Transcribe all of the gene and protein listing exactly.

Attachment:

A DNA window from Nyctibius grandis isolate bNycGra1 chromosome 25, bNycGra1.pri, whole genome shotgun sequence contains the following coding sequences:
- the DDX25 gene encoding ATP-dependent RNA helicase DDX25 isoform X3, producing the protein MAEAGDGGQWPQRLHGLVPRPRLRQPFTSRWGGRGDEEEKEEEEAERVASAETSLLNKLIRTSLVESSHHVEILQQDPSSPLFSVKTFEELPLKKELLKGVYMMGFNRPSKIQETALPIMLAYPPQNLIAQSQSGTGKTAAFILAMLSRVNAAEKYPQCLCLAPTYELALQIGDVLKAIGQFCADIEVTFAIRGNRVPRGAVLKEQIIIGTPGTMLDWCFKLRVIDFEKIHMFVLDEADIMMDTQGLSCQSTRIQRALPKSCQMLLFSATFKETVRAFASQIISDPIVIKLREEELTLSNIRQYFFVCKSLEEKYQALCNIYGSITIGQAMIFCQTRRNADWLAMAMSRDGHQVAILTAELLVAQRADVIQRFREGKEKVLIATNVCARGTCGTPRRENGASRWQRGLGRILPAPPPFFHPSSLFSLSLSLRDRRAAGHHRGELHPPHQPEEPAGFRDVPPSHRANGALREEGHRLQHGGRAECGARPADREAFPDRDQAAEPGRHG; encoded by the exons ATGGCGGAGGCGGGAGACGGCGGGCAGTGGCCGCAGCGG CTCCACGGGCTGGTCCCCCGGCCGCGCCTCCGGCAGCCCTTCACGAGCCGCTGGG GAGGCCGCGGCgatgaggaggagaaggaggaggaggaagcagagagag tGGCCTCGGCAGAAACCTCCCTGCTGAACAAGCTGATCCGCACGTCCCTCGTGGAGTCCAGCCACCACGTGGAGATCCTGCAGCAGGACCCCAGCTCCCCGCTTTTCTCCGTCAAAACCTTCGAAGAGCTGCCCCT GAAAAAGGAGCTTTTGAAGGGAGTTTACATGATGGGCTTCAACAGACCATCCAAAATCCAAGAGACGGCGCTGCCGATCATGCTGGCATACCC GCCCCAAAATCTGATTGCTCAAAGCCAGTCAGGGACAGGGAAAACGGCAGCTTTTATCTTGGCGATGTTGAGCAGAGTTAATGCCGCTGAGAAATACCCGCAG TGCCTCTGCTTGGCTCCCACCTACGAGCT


A DNA window from Nyctibius grandis isolate bNycGra1 chromosome 25, bNycGra1.pri, whole genome shotgun sequence contains the following coding sequences:
- the DDX25 gene encoding ATP-dependent RNA helicase DDX25 isoform X3, producing the protein MAEAGDGGQWPQRLHGLVPRPRLRQPFTSRWGGRGDEEEKEEEEAERVASAETSLLNKLIRTSLVESSHHVEILQQDPSSPLFSVKTFEELPLKKELLKGVYMMGFNRPSKIQETALPIMLAYPPQNLIAQSQSGTGKTAAFILAMLSRVNAAEKYPQCLCLAPTYELALQIGDVLKAIGQFCADIEVTFAIRGNRVPRGAVLKEQIIIGTPGTMLDWCFKLRVIDFEKIHMFVLDEADIMMDTQGLSCQSTRIQRALPKSCQMLLFSATFKETVRAFASQIISDPIVIKLREEELTLSNIRQYFFVCKSLEEKYQALCNIYGSITIGQAMIFCQTRRNADWLAMAMSRDGHQVAILTAELLVAQRADVIQRFREGKEKVLIATNVCARGTCGTPRRENGASRWQRGLGRILPAPPPFFHPSSLFSLSLSLRDRRAAGHHRGELHPPHQPEEPAGFRDVPPSHRANGALREEGHRLQHGGRAECGARPADREAFPDRDQAAEPGRHG; encoded by the exons ATGGCGGAGGCGGGAGACGGCGGGCAGTGGCCGCAGCGG CTCCACGGGCTGGTCCCCCGGCCGCGCCTCCGGCAGCCCTTCACGAGCCGCTGGG GAGGCCGCGGCgatgaggaggagaaggaggaggaggaagcagagagag tGGCCTCGGCAGAAACCTCCCTGCTGAACAAGCTGATCCGCACGTCCCTCGTGGAGTCCAGCCACCACGTGGAGATCCTGCAGCAGGACCCCAGCTCCCCGCTTTTCTCCGTCAAAACCTTCGAAGAGCTGCCCCT GAAAAAGGAGCTTTTGAAGGGAGTTTACATGATGGGCTTCAACAGACCATCCAAAATCCAAGAGACGGCGCTGCCGATCATGCTGGCATACCC GCCCCAAAATCTGATTGCTCAAAGCCAGTCAGGGACAGGGAAAACGGCAGCTTTTATCTTGGCGATGTTGAGCAGAGTTAATGCCGCTGAGAAATACCCGCAG TGCCTCTGCTTGGCTCCCACCTACGAGCT